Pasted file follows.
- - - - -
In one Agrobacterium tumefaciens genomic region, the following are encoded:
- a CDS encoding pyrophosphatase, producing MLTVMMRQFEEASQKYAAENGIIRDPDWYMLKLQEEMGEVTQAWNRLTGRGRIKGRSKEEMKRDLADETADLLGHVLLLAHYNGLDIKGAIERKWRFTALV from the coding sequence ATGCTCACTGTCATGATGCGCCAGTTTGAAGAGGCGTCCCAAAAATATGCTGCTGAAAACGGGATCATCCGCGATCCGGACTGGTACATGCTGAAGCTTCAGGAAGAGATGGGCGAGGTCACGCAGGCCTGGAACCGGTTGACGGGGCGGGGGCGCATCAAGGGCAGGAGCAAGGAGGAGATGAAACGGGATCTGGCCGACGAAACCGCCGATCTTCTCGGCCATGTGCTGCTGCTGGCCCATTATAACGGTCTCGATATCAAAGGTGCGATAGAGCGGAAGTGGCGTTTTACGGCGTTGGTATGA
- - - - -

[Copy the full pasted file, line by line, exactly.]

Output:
In one Agrobacterium tumefaciens genomic region, the following are encoded:
- a CDS encoding pyrophosphatase, producing MLTVMMRQFEEASQKYAAENGIIRDPDWYMLKLQEEMGEVTQAWNRLTGRGRIKGRSKEEMKRDLADETADLLGHVLLLAHYNGLDIKGAIERKWRFTALV from the coding sequence ATGCTCACTGTCATGATGCGCCAGTTTGAAGAGGCGTCCCAAAAATATGCTGCTGAAAACGGGATCATCCGCGATCCGGACTGGTACATGCTGAAGCTTCAGGAAGAGATGGGCGAGGTCACGCAGGCCTGGAACCGGTTGACGGGGCGGGGGCGCATCAAGGGCAGGAGCAAGGAGGAGATGAAACGGGATCTGGCCGACGAAACCGCCGATCTTCTCGGCCATGTGCTGCTGCTGGCCCATTATAACGGTCTCGATATCAAAGGTGCGATAGAGCGGAAGTGGCGTTTTACGGCGTTGGTATGA